September 1984, I was working at a steak restaurant in Portland, Maine. I had been there for quite some time. I had been trained and worked in each position and was even given the responsibility to unlock and open up in the morning. I was essentially an assistant manager, but without the title, or the pay. I had been led to believe that when a position opened up, it would be mine. Imagine my surprise when I arrived at work one afternoon and was asked to train the new assistant manager. My boss explained that even though I had worked there and knew the business, the new guy had attended a vocational school and had a certificate in hotel/motel/restaurant management. The next day I called the same school attempting to enroll and was disappointed to be told that the program was full for that session; I would have to wait another 16 weeks to enroll.
At that very instant, it was as if someone had flipped a switch in my head. I would join the Navy. I had never even considered the military, but my path was clear. I found the address for the local recruiter took the tests and signed up. During the process we determined I was a good candidate to be a Sonar Technician (of course I had no idea what that was). They asked if I wanted to be on surface ships or submarines. I asked what the difference was and was told Submarines paid an extra $100 a month. Sign me up.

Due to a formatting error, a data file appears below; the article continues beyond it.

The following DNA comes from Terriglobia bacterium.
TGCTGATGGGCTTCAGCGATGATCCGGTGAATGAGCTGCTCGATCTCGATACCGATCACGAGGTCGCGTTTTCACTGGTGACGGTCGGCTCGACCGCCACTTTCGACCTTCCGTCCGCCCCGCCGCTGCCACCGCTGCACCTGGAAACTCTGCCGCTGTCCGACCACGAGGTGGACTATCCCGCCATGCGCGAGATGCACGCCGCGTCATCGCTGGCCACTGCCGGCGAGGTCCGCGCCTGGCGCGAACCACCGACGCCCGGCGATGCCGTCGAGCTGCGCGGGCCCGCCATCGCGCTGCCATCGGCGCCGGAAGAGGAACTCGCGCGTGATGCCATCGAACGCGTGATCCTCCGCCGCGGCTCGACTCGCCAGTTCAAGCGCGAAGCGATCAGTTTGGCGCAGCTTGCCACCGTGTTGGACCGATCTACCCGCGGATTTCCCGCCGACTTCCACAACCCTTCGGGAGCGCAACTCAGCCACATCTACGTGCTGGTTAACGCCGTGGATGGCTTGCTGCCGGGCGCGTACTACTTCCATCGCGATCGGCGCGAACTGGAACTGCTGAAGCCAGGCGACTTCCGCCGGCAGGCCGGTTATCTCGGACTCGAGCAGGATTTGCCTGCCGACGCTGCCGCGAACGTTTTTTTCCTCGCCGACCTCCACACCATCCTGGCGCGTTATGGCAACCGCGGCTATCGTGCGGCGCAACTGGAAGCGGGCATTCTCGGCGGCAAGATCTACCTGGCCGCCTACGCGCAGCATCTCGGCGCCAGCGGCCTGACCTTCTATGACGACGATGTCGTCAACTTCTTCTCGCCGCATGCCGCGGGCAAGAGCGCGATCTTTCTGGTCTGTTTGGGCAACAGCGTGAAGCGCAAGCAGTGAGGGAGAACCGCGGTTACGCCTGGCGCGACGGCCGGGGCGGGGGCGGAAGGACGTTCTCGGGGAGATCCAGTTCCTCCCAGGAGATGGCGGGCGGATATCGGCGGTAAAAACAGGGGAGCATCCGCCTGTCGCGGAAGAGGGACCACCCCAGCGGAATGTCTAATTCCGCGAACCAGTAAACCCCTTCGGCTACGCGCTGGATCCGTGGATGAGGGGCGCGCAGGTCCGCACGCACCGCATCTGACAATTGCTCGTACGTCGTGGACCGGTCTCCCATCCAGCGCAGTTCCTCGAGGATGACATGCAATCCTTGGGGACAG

I should mention that I made this decision without discussing it with anyone. So like the time when I played hide-and-seek with Mom, she was just a bit upset when I asked for a ride to the airport.
I arrived at boot-camp in April 1985 and graduated in June 1985. My life would never be the same. After the initial shock of being yelled at for 18 hours a day and made to do push-ups when my bunk was not just right I took to the Navy like a fish…or a Sailor to water. I loved it. The next 9 years were among the best of my life (well, so far anyway).
I had the opportunity to travel the world and see places that most people only dream about.
I’ll attempt to describe some of my adventures, at least those that are not still classified. It really is true, I could tell you, but then I’d have to kill you.
The first stories I’ll share are from a book we started during the home port change of the U.S.S. Helena from Groton, CT. to Pearl Harbor, HI. Somehow we just knew it would be an adventure worth documenting. You should be warned, it was penned by sailors, mostly in their 20s. Understandably, their language was that of sailors and so it may at times be just a bit foul. But other than that I hope you enjoy reading about it as much as I enjoyed living it. If you happen to be one of the few that lived it along with me….HAHDF!
Oddly enough, the first story in “the book” as it was called on the boat (submarine) by those that knew about it was written 20 years ago today. August 25th, 1988.
If you wonder what kind of a nut would volunteer for the Submarine service, you might be surprised – Dr. Joyce Brothers thought Risk is an Inspiration in Submarine Service